Emotional Intelligence for Pupils Studying at a Specialist School
28 July 2017
In the past, education focused solely on developing a student’s academic ability. However, in the last few decades, there has been an increasing focus on ‘emotional intelligence’.
Emotional intelligence is defined as having the ability to identify and manage one’s own emotions and the emotions of others. Developing EI can help people to feel happier, more confident and to have better relationships with others. However, emotional intelligence is not just concerned with what happens outside the classroom or workplace; studies have shown that in determining future success, qualities like self-restraint, persistence and self-awareness can be more important than academic ability.
For a long time it was thought that possessing these qualities was a result of a child’s innate temperament or their upbringing. But in education, we are increasingly seeing that emotional intelligence is something that can be nurtured and developed in the classroom.
Teaching emotional intelligence is important at any school. However, it is of particular importance when working with children who have special educational needs. Children with dyslexia and dyspraxia can suffer from anxiety and depression and find many academic tasks frustrating. In addition, interacting with others can also be a challenge for some children who struggle to read social cues. This is compounded by the fact that language difficulties can make it hard for some children to express their feelings.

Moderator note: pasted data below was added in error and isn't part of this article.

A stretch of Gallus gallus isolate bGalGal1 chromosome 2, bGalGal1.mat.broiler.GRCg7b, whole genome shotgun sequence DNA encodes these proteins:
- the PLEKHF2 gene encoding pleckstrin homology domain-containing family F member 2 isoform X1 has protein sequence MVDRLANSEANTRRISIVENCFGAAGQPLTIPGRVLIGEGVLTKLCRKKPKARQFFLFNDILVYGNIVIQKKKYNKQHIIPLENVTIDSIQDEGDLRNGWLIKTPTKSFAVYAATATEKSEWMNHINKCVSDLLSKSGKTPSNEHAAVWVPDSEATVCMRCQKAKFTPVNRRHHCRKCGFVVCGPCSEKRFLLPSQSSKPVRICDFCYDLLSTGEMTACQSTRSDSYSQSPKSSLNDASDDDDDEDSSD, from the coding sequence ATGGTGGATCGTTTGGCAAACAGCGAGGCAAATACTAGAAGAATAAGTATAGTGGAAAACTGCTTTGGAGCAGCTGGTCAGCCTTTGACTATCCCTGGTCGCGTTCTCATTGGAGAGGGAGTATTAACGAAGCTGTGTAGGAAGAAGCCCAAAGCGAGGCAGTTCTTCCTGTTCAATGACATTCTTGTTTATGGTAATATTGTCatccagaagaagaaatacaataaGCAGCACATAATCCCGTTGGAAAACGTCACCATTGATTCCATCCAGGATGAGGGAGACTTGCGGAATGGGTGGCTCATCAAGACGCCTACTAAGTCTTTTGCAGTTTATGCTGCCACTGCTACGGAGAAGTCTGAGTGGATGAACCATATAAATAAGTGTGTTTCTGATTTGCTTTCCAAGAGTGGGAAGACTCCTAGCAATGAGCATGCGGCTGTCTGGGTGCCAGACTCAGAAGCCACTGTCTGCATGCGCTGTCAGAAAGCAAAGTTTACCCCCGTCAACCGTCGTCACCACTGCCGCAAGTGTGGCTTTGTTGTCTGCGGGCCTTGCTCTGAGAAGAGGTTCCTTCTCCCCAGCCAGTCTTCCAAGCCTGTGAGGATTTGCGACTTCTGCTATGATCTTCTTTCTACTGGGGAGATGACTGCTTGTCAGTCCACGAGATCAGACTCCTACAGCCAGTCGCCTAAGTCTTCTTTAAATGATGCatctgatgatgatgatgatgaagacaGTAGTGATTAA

For that reason, here at Limespring School, we place the development of emotional intelligence at the heart of our curriculum. In so doing, we help children to navigate through the many challenges they will face in the classroom and to develop better relationships with their peers.
We work with children both one to one and in a classroom setting to enable them to tolerate – rather than act on – their emotions, whether they are feeling angry, afraid or rejected. I have seen firsthand how in working in this way, children develop a healthier attitude towards challenges and setbacks. For example, when children first come to our school, they may throw a book down in frustration or refuse to engage with a task because it is too difficult. However, by teaching children strategies to deal with these feelings, whether it’s asking for help; taking a short break before returning to the task; or simply being aware of what is causing these feelings they are able to develop confidence in their own abilities and greater resilience when faced with challenges.
At the school, we all share the view that education is about creating a well-rounded and happy individual. It is extremely rewarding to see how, by embedding emotional intelligence into the way we teach, our students flourish, personally, socially and academically.
What are the benefits of a specialist dyslexia school?
A specialist school focus on dyspraxia